The legions of fans who have been following the cult comic-book series "X-Men" for decades should be well pleased by its live-action version. "X-Men," the movie, has managed to shake off the page-to-screen comic-book curse and emerge not only as a stylish and respectable adaptation but also as one of the more satisfying movies of an otherwise disappointing summer.
"X-Men" is definitely not highbrow entertainment, and its appeal will be strongest for young filmgoers who can still be jazzed by nifty special effects and science-fiction flights of fancy. But thanks to the smarts and taste of its director, Bryan Singer ("The Usual Suspects," "Apt Pupil"), "X-Men" retains the goofy appeal of comic-book kitsch without making it painfully hokey.
Put another way, the movie is respectful of its source material without being the least bit self-important. "X-Men" may have hit the Platonic ideal of comic-book movies, coming across as lightweight, sophisticated, wacky and straightforward all at the same time.
Here's another thing going for "X-Men": It has to be the first movie to feature a bona fide British knight playing someone named Magneto. One of the joys of this futuristic bauble is watching Ian McKellan as such a silkily serpentine villain, whose boyhood experiences during World War II imbued him with a deep mistrust of his fellow men and some serious metal-bending powers thanks to an anomalous genetic mutation.
As "X-Men" opens - in Washington, in the not-too-distant future - Magneto's disgust with the human race doesn't seem too far off the mark. His fellow mutants - who have grown in numbers over the years - have the country in a tizzy of paranoia, inflamed by Sen. Robert Kelly (Bruce Davison), who wants to hunt them down and force them to register with the government. "I have in my hand a list ..." the senator declares, recalling Sen. Joe McCarthy in his self-righteous Red Scare tactics.
To Magneto this means war. But to his old friend and fellow mutant Charles Xavier (played by another venerable British actor, Patrick Stewart), it's a chance for humans and mutants to find mutual understanding and peace. Although the real enemy of "X-Men" is intolerance - Singer does a good job of weaving contemporary themes of xenophobia, AIDS paranoia and anxieties surrounding the Human Genome Project into this allegorical tale - Xavier and his band of mutant superheroes find themselves trying to foil Magneto's scheme to take over the world.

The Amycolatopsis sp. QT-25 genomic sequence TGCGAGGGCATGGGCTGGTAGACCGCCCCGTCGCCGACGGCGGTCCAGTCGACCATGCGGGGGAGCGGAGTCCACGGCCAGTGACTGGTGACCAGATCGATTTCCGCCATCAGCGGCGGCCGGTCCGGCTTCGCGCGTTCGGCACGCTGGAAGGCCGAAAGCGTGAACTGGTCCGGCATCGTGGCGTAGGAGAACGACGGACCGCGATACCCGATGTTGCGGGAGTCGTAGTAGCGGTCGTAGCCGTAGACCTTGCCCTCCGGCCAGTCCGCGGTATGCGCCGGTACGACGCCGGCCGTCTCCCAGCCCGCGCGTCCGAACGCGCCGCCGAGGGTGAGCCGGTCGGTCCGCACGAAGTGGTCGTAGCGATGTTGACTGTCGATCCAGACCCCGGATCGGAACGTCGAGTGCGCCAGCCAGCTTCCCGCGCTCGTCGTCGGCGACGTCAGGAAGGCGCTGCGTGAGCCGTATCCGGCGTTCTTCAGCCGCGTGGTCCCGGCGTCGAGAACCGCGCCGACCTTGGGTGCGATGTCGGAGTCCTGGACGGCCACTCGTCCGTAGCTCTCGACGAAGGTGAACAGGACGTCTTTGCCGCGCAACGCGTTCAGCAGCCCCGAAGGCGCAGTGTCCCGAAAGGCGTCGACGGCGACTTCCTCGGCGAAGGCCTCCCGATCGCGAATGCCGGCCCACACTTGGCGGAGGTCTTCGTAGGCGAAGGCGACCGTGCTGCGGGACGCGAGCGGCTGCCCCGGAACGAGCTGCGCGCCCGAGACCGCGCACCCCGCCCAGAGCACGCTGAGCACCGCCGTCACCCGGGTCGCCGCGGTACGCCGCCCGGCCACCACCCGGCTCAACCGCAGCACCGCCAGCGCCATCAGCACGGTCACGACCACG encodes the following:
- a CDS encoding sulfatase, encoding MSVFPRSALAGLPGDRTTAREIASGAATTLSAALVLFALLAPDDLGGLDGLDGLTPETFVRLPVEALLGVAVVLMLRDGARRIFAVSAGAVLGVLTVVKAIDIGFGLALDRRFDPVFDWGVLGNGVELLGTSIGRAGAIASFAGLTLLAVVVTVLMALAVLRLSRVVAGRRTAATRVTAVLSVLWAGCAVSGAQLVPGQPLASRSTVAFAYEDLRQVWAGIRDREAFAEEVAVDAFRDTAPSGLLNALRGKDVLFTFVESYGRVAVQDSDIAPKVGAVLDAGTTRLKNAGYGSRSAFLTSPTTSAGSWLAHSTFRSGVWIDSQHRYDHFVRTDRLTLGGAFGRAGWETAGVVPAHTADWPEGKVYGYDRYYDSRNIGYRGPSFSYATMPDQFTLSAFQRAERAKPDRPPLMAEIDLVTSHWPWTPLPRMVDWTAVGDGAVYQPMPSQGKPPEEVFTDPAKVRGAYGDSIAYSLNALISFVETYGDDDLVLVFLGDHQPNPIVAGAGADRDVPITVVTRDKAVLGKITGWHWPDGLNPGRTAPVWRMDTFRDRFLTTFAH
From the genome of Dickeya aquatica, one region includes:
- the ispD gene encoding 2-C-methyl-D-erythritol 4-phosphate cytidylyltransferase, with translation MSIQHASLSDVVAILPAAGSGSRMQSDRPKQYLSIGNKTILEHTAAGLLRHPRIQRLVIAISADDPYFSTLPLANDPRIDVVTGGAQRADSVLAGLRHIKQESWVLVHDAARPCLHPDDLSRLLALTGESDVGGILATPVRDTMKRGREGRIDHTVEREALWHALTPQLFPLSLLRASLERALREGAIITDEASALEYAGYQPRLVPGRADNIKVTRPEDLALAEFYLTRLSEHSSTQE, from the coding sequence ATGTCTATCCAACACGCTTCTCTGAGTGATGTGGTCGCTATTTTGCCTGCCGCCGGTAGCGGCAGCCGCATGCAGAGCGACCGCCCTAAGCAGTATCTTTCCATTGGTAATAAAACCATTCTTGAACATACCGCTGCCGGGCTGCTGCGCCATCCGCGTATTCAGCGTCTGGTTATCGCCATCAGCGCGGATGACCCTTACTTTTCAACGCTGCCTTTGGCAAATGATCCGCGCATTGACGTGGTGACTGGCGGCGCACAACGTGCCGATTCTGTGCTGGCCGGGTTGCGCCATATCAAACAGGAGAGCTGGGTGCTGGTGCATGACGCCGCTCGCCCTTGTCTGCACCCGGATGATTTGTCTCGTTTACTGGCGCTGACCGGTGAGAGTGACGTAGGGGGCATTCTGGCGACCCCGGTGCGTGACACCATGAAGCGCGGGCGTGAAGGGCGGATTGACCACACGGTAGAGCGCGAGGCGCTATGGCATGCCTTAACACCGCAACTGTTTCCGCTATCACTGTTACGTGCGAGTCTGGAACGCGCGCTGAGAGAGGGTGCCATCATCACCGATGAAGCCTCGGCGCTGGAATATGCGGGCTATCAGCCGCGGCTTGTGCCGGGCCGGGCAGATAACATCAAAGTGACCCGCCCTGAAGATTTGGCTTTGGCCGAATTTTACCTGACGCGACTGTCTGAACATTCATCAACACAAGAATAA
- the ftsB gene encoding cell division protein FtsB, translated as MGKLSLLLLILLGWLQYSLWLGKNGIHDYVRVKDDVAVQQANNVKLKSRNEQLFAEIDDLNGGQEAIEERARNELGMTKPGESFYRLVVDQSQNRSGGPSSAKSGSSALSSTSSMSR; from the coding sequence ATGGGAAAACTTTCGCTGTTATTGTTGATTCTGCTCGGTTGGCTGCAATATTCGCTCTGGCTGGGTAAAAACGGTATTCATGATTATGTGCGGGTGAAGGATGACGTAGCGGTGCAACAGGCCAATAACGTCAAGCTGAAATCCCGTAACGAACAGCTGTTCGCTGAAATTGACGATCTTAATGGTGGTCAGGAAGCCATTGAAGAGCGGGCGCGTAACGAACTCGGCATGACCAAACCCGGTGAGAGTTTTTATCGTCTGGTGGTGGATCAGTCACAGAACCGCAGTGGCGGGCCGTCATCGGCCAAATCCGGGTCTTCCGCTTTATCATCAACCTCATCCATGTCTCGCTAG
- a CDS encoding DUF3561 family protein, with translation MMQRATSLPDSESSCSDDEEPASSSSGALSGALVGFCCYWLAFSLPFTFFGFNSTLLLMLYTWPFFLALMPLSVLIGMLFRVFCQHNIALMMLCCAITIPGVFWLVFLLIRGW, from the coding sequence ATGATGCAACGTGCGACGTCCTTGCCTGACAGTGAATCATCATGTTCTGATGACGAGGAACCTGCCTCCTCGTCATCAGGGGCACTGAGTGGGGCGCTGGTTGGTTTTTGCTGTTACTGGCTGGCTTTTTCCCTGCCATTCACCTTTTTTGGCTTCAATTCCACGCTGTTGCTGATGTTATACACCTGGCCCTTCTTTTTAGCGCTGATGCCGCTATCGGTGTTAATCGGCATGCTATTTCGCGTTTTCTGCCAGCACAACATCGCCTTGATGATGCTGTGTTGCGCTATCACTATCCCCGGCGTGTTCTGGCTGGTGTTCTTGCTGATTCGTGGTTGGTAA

Actually, the term superheroes may be a misnomer. One of the charms of cartoonist Stan Lee's original characters is that they are such flawed good guys. With names like Cyclops (who can destroy anything just by looking at it), Storm (who can control the weather in the blink of one white-hot eye) and Rogue (who sucks the life force out of anyone she touches), you'd expect them to make short work of Magneto's minions (they have names like Mystique, Sabretooth and Toad). But the X-Men are as easily felled by their own frailties as they are protected by their strengths.
Singer has brought great verve and imagination to visualizing the X-Men's world, from Xavier's tony private school for mutants to Magneto's matte-black island redoubt. He also keeps the action and effects to a refreshing minimum, doling them out as the story warrants without resorting to the mind-numbing repetition of so many recent action adventures.
An especially arresting set piece involves a psychic stand-off between Xavier and Magneto, during which a group of policemen are held at bay by their own guns hovering "Matrix"-like in front of them.
The casting works too, for the most part. It goes without saying that McKellan and Stewart class up the production, and Famke Janssen, Hugh Jackman and Halle Berry are fantastic as Dr. Jean Grey, the Wolverine and Storm, respectively. Anna Paquin, whose facial expressions are pretty much limited to about-to-cry and choking-on-an-Altoid, is well-suited to Rogue, who becomes the unwitting center of Magneto's plan. The pro wrestler Tyler Mane, looking like a cross between Ted Nugent and the Cowardly Lion, roars convincingly as Sabretooth. (Incidentally, it's nice to root for a coed cast for a change after the Boys of Summer in "The Perfect Storm," "Shaft," "Gladiator" and "The Patriot.")
"X-Men" fans will go to this movie whether it's good or not, and luckily it's good. But non-cultists who want to acquaint themselves with this vivid and appealing franchise will find "X-Men" a fun and useful introduction to its appealing characters and storylines.
Considering that Singer leaves us with the tantalizing prospect of a sequel, getting in on the ground floor is probably a good idea.
Starring Patrick Stewart, Ian McKellan, Hugh Jackman, Anna Paquin
Directed by Bryan Singer
Released by 20th Century Fox
Running time 104 minutes
Rated PG-13 (sci-fi action violence)
Sun score: * * *